BUSINESS owners are relying on overdrafts and credit cards to survive after struggling through the pandemic.

A new survey from Business West reveals the extent of the financial damage caused by the crisis to companies in the south west.

Around 40 per cent of the 550 businesses that responded to the survey reported a higher level of debt than a year ago, and a similar number (43 per cent) had six months or less of cash reserves remaining.

With pressures on firms growing after multiple lockdowns, 28 per cent of businesses seeking out finance opted to utilise the Bounce Back Loan Scheme – a government backed initiative offering favourable interest rates and flexible repayment terms, but this scheme has now ended.

The use of overdrafts and credit cards by businesses is also relatively high, at 22 per cent and 19 per cent respectively, considering that these sources of finance are more expensive than government-backed emergency finance.

They are more common than the formal government backed Coronavirus Business Interruption Loan Scheme, which only 16 per cent of respondents chose, typically larger businesses. The percentage of businesses borrowing money from family and friends was 11 per cent.

Two fifths of respondents identified credit cards as their main source of financing during the pandemic. This suggests that the self-employed who missed out on government support schemes were unable to access cheaper alternative forms of borrowing.

Business West is concerned at a potential ‘finance crunch’ coming for small businesses. With repayments starting on government backed loans and the level of debt from financial institutions and others, the burden of this debt is expected to act as a drag on business recovery.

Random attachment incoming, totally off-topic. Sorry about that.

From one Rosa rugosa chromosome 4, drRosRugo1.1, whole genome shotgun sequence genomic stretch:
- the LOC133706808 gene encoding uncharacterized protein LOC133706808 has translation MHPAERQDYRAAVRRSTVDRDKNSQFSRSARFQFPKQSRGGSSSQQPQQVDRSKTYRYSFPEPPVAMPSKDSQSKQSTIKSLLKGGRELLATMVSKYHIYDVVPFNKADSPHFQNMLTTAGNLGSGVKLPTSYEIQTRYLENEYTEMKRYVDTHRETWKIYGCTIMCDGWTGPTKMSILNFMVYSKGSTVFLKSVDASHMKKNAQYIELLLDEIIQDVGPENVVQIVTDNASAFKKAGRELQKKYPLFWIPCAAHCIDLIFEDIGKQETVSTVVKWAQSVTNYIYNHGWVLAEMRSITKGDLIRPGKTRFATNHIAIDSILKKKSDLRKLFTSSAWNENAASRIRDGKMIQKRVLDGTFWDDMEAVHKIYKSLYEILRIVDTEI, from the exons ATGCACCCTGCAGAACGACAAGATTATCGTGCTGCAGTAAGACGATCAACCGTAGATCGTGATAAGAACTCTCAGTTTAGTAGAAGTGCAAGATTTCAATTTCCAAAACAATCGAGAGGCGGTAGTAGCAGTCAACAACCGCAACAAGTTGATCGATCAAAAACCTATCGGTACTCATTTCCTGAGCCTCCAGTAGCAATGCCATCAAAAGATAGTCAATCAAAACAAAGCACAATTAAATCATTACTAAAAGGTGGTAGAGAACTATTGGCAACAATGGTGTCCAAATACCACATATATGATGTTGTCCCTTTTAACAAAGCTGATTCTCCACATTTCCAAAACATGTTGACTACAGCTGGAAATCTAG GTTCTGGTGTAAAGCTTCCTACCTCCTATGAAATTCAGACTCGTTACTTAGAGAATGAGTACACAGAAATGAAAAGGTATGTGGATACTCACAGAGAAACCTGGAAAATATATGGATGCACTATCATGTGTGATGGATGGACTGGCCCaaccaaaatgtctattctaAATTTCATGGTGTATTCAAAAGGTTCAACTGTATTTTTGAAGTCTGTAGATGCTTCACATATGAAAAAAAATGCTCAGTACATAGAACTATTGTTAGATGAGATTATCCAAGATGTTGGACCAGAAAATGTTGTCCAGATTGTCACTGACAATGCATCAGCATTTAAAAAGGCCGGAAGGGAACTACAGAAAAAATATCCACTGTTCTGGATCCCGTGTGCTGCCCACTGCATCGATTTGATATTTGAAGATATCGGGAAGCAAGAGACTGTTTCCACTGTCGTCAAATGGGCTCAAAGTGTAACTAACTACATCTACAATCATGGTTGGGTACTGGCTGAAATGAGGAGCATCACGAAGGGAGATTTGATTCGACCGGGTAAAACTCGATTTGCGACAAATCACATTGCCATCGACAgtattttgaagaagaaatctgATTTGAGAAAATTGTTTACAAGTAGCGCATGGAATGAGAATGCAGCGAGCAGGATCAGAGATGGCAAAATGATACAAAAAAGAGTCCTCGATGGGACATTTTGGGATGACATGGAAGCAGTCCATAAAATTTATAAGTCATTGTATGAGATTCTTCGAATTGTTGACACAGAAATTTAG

Almost half of the participants reported a deterioration in their cashflow - the lowest point in the last three years - with responses consistent across both the services and manufacturing sectors, and almost 40 per cent of employers experienced staffing issues as a direct result of school closures.

Business West managing director Phil Smith said: "While the UK’s successful vaccination programme provides genuine light at the end of the tunnel, businesses will have to wait a little while longer before they are able to bask in the glow of a dawning economic recovery.

“There have been few winners and very many losers as a result of the pandemic, a good proportion of whom have taken on added debt to help see them through.

“In the best-case scenario, we will see pandemic related debts repaid quickly as business activity begins to ramp up and accelerate as lockdown restrictions are lifted. In the worst case, a mounting debt burden stymies business growth and proves a long-term drag on the region’s economy.

“To see businesses utilising the flexibility of the BBLS is pleasing. However, the fact that more and more businesses are turning to credit cards and overdrafts to solve cashflow issues is concerning.

"The reliance on friends and family may also be interpreted as a market failure that government and lenders would be wise in addressing.

“We are worried about small businesses and the self-employed’s access to suitable finance during the recovery period. At the end of March both BBLS and CBILS closed, and CBILS was replaced by the successor Recovery Loan Scheme.

"However, this is available via commercial bank lending and is only government guaranteed for 80 per cent of the loan.

"Our findings highlight a looming finance gap for smaller firms, given the particular finance needs of smaller businesses, who appear to not be utilising CBILS, perhaps because it is harder to access this more formal bank form of financing.

"We think further government finance schemes for these smaller firms may be needed.

“After business’ most challenging year in living memory, it goes without saying that eyes remain fixed on the roadmap out of lockdown, as only then do we have the realistic prospect of healing the wounds inflicted by the pandemic and repairing business finances.”